Graduate Management News
What's New

As Schools Question the Rankings, GMAC™ Continues Efforts to Provide a Better Alternative

The recent decisions by Harvard and Wharton to withhold student and alumni contact information from ranking organizations is a logical result of privacy concerns. But the schools’ actions also revealed a growing frustration with rankings that many schools feel.

Rankings information requests have steadily increased in recent years, overtaxing the staff of many schools and forcing some schools to hire new staff just to handle the requests. Beyond staffing decisions, some schools now gear their budgets to the pursuit of high rankings, leaving activities not highly valued in the rankings formulas underfunded and underemphasized. The phenomenon of “chasing rankings” has been a topic of discussion at many GMAC conferences, with some business school professionals expressing the view that the goal of achieving high rankings and the goal of providing a superior education are often at odds. (See 2004 Directors Symposium in this issue.)

Further, the rankings are based on the unstated premise that public and private schools of different sizes and with different student bodies, locations, and specializations can be compared directly with one another through the use of a mathematical formula. Business school professionals know this comparison can be misleading to potential students, particularly in light of the proliferation of rankings yielding different results.

The best way to help people make good decisions about where to go to school is to provide them with complete and accurate information they can weigh against their individual interests and needs. GMAC  has been helping schools to provide this kind of information for more than a decade and has done so with an increasing sense of urgency.

What Is the GMAC Role?

GMAC has been involved in the standardization of business school data since 1993, when it released the first standards for reporting admissions statistics. It has since released updated reporting standards, the MBA Reporting Criteria, that have been adopted by 150 business schools, U.S. News & World Report, and Financial Times. The organization has also launched a school search tool, MBA Pathfinder, populated by school data submitted according to the GMAC data standards and audited to ensure their accuracy.

GMAC is now stepping up its ongoing efforts to aid business schools in providing an alternative to the rankings—a source of standardized, comparable, audited data that can be used by prospective students, corporate recruiters, and the press.

GMAC will soon enhance its MBA Pathfinder school search tool. This searchable database allows students to look up schools that meet their individual criteria, compare schools, and save their search criteria for future use. It is currently used for more than 37,000 school searches per month and includes information about 686 programs and 237 business schools. Any business school that uses the GMAT in admissions is eligible to participate in MBA Pathfinder® free of charge. Future versions of MBA Pathfinder are intended to have more features and functions, as well as additional categories of searchable information, including employment data (for more on this, see “Employing the Employment Data,” below).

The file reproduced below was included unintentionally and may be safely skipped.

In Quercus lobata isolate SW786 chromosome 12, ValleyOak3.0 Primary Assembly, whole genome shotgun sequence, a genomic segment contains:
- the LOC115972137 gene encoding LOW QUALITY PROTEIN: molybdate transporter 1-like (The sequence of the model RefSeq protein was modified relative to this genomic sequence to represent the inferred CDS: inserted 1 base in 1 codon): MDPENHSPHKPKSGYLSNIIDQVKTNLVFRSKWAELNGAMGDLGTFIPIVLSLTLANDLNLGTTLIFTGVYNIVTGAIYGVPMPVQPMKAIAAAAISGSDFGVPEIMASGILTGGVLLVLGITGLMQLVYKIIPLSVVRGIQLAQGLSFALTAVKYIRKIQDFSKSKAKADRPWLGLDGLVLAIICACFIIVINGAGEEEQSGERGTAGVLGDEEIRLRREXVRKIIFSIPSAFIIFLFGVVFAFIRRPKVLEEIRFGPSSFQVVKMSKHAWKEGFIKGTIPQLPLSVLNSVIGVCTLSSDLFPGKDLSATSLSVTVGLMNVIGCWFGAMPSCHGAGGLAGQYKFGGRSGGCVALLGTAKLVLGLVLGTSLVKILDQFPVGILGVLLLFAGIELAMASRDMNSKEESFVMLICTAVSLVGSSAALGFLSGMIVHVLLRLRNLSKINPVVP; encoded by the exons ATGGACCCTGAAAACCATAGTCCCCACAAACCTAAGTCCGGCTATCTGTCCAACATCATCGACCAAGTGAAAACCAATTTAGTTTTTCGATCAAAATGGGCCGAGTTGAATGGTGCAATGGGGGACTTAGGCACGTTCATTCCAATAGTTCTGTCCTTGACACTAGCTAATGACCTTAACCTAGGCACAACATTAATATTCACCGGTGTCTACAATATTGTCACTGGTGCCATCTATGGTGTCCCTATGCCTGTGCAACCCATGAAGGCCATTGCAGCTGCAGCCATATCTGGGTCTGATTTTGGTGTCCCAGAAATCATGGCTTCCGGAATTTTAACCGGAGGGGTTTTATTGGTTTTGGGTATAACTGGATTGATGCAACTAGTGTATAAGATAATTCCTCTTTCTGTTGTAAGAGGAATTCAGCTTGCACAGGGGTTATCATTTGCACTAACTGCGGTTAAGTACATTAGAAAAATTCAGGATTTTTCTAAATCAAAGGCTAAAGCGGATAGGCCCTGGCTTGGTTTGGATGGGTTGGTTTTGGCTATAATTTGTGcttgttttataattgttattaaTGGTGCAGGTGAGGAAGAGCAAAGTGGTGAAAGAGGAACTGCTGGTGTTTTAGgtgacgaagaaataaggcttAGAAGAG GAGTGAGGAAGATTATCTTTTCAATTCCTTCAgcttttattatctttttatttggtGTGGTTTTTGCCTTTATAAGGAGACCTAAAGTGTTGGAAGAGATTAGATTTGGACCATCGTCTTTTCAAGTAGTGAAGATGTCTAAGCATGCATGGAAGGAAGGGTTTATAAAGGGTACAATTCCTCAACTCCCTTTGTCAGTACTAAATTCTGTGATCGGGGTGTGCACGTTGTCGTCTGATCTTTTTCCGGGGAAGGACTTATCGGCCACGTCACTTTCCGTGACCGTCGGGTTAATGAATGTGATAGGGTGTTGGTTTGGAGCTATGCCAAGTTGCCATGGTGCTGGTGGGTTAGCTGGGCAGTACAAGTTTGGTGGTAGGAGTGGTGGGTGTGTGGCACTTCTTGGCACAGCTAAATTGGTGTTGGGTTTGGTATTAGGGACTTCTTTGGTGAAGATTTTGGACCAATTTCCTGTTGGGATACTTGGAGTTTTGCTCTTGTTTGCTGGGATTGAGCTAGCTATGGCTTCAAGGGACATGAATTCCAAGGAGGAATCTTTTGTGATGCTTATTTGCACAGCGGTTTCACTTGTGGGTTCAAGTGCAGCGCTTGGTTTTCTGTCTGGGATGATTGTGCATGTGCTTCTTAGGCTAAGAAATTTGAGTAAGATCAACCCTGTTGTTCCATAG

GMAC  is also working with business schools and other organizations to enhance the database that underlies MBA Pathfinder, with the goal of developing a secure bank of information submitted, stored, and retrieved by schools and used by prospective students and members of the media.

Employing the Employment Data

Accuracy and accountability in schools’ reporting of their employment data has become an increasing concern over the past several years. In response, the MBA Career Services Council (MBA CSC) developed reporting standards for employment data that have since been broadly adopted by MBA career services professionals industry-wide. In 1998, GMAC expanded its data collection to include employment data on MBA graduates for use by MBA program administrators; at that time, it adopted the MBA CSC reporting standards, which are now represented in the employment section of the GMAC MBA Reporting Criteria.

In a recent meeting, the MBA CSC board of directors voted to partner with GMAC® to audit employment data reported by the CSC membership. GMAC began practice audits of employment data in April 2004 as an instructional and developmental prelude to the actual audits scheduled to take place in 2005.

What’s Next?

With standard, audited data about business school programs’ offerings, admissions statistics, and placement—and with the continued help and support of the business school community—MBA Pathfinder and the next-generation GMAC database will represent a powerful and positive alternative to rankings. GMAC is committed to balancing the interests of all stakeholders in graduate management education in its efforts to provide a resource that everyone from business schools to prospective students to the media can draw on for reliable, useful information.

Want to Get Involved or Learn More?

For more information about the MBA Reporting Criteria, MBA Pathfinder school search database, or any other topic covered in this story, email or call 1-703-749-0131.

GMAC™, Graduate Management Admission Council™, GMAT™, and MBA Pathfinder™ are registered trademarks of the Graduate Management Admission Council™. All rights reserved.
Click here to visit the home page
Click here to Read Our Archive